- Google’s latest moonshot is an ocean conservation project.
- Called “Tidal,” the project will involve monitoring fish behavior using underwater cameras and what it calls “machine perception tools,” which can detect and interpret fish behaviors invisible to the human eye.
- Tidal says its software can monitor the behavior and welfare thousands of thousands of individual fish over time, letting fish farmers manage their pens more effectively and efficiently.
- Though Google only announced Tidal in a blog post published Monday, the tech giant says it has spent the past three years talking with fish farmers to inform its fish-monitoring tech.
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Google’s latest moonshot is a little different.
Called “Tidal,” the moonshot will involve monitoring fish behavior using underwater cameras and what it calls “machine perception tools,” which can detect and interpret fish behaviors not visible to the human eye.
Google “moonshots” are ambitious, long-term, cutting-edge projects not necessarily (or primarily) motivated by profit.
Run by the enigmatic research and development firm, “X,” Tidal is aimed at safeguarding the oceans and making fish-farming more sustainable.
Though X only announced Tidal in a blog post published Monday, the tech giant says it has spent the past three years consulting fish farmers to inform its fish-monitoring technology.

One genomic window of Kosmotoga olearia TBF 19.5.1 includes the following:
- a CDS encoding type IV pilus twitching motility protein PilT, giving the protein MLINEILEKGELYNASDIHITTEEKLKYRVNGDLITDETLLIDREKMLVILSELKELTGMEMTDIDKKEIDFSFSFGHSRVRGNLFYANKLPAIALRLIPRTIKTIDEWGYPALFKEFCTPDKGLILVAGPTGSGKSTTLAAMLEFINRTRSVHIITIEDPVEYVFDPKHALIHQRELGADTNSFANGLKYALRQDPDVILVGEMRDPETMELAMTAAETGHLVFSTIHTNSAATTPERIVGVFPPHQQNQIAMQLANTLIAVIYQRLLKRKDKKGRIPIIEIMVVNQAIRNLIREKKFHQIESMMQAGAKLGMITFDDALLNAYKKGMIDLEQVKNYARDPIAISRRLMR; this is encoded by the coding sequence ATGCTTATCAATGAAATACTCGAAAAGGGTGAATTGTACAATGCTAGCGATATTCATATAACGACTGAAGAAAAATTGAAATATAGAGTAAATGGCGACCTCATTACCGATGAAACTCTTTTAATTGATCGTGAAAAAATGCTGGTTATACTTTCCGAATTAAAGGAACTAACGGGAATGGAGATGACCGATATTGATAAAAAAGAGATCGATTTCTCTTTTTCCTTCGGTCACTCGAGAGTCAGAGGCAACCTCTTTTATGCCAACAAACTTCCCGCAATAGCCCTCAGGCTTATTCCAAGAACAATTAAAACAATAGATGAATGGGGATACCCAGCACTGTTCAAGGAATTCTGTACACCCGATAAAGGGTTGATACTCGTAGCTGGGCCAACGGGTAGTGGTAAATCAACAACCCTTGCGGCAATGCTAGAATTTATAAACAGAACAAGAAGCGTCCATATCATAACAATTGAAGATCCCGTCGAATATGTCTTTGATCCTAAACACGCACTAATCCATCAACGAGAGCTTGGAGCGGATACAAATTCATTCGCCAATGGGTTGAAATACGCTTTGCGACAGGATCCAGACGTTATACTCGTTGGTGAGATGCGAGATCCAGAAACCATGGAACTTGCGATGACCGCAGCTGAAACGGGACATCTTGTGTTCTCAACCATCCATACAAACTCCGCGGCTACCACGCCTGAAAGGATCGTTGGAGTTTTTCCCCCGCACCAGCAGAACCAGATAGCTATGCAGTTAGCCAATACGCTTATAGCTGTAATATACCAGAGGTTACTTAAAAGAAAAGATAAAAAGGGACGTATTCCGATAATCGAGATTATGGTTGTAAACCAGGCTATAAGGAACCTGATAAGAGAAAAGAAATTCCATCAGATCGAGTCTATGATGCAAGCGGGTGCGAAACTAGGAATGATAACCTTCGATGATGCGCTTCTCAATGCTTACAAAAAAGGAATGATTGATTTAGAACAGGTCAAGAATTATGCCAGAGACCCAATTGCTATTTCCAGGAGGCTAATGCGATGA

X says Tidal’s initial focus will be on acquiring knowledge and understanding of fish behavior and welfare. The difference between Tidal and traditional attempts to acquire this knowledge is one of scale.
Where typical attempts at observing fish welfare involve taking relatively small numbers of fish from the oceans and manually examining them, Tidal’s tech can monitor thousands of thousands of individual fish over time – measuring traits like their eating habits and temperatures – without needing to remove them from their natural environment.
This information will then be fed back to fish farmers, giving them an improved ability to track the health of their fish and make smarter decisions about how to manage their pens. Supposedly, this will reduce both the costs of fish farming and the pollution caused by it.
X’s first project involved the development of Google’s self-driving car; a project which morphed into the fully-fledged tech firm known as Waymo.
Other projects it’s overseen include Project Glass, which spawned the controversial Google Glass AR glasses, and Makani, a project aimed at producing wind energy using kites that’s also evolved into a fully-fledged company called – you’ve guessed it – Makani.
How effective Tidal is at curbing irresponsible fishing remains to be seen, but what’s certain is that today’s oceans face unprecedented pressure.
According to research by the Ellen MacArthur Foundation, the plastic present in the world’s oceans will, by 2050, collectively weigh more than all the world’s fish combined.